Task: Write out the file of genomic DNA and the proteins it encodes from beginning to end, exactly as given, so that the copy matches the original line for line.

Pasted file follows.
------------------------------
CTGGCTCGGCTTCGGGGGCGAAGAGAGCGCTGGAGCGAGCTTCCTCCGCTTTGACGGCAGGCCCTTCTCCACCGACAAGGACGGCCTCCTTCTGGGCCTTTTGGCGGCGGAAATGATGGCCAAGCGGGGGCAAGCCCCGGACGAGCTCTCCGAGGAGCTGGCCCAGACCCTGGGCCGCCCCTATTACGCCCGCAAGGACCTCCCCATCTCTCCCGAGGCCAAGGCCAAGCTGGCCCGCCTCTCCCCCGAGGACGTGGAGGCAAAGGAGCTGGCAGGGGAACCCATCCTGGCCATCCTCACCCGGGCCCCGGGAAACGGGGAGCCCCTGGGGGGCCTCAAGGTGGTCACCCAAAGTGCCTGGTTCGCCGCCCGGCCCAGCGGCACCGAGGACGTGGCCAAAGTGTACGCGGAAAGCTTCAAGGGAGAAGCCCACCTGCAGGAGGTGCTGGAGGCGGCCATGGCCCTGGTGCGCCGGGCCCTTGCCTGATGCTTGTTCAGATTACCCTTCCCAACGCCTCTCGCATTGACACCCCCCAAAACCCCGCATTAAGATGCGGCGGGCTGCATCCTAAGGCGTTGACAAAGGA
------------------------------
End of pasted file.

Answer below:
CTGGCTCGGCTTCGGGGGCGAAGAGAGCGCTGGAGCGAGCTTCCTCCGCTTTGACGGCAGGCCCTTCTCCACCGACAAGGACGGCCTCCTTCTGGGCCTTTTGGCGGCGGAAATGATGGCCAAGCGGGGGCAAGCCCCGGACGAGCTCTCCGAGGAGCTGGCCCAGACCCTGGGCCGCCCCTATTACGCCCGCAAGGACCTCCCCATCTCTCCCGAGGCCAAGGCCAAGCTGGCCCGCCTCTCCCCCGAGGACGTGGAGGCAAAGGAGCTGGCAGGGGAACCCATCCTGGCCATCCTCACCCGGGCCCCGGGAAACGGGGAGCCCCTGGGGGGCCTCAAGGTGGTCACCCAAAGTGCCTGGTTCGCCGCCCGGCCCAGCGGCACCGAGGACGTGGCCAAAGTGTACGCGGAAAGCTTCAAGGGAGAAGCCCACCTGCAGGAGGTGCTGGAGGCGGCCATGGCCCTGGTGCGCCGGGCCCTTGCCTGATGCTTGTTCAGATTACCCTTCCCAACGCCTCTCGCATTGACACCCCCCAAAACCCCGCATTAAGATGCGGCGGGCTGCATCCTAAGGCGTTGACAAAGGA